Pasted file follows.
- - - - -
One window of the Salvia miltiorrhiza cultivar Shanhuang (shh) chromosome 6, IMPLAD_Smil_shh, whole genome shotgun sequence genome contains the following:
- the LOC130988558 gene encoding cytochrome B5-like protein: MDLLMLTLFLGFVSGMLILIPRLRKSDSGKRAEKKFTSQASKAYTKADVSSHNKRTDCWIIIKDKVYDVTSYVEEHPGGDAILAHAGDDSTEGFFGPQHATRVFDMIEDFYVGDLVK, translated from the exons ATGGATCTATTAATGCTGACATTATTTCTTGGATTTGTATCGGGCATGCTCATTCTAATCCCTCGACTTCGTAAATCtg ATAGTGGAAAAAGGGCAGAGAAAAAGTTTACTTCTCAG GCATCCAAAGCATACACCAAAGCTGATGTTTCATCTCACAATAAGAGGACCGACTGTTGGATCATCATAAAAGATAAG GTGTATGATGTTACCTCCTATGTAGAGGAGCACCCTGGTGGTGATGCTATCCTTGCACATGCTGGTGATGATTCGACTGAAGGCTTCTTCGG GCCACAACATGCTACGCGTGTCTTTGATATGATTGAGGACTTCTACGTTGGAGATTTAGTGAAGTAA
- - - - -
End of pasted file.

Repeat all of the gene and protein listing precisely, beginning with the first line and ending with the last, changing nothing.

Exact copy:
One window of the Salvia miltiorrhiza cultivar Shanhuang (shh) chromosome 6, IMPLAD_Smil_shh, whole genome shotgun sequence genome contains the following:
- the LOC130988558 gene encoding cytochrome B5-like protein: MDLLMLTLFLGFVSGMLILIPRLRKSDSGKRAEKKFTSQASKAYTKADVSSHNKRTDCWIIIKDKVYDVTSYVEEHPGGDAILAHAGDDSTEGFFGPQHATRVFDMIEDFYVGDLVK, translated from the exons ATGGATCTATTAATGCTGACATTATTTCTTGGATTTGTATCGGGCATGCTCATTCTAATCCCTCGACTTCGTAAATCtg ATAGTGGAAAAAGGGCAGAGAAAAAGTTTACTTCTCAG GCATCCAAAGCATACACCAAAGCTGATGTTTCATCTCACAATAAGAGGACCGACTGTTGGATCATCATAAAAGATAAG GTGTATGATGTTACCTCCTATGTAGAGGAGCACCCTGGTGGTGATGCTATCCTTGCACATGCTGGTGATGATTCGACTGAAGGCTTCTTCGG GCCACAACATGCTACGCGTGTCTTTGATATGATTGAGGACTTCTACGTTGGAGATTTAGTGAAGTAA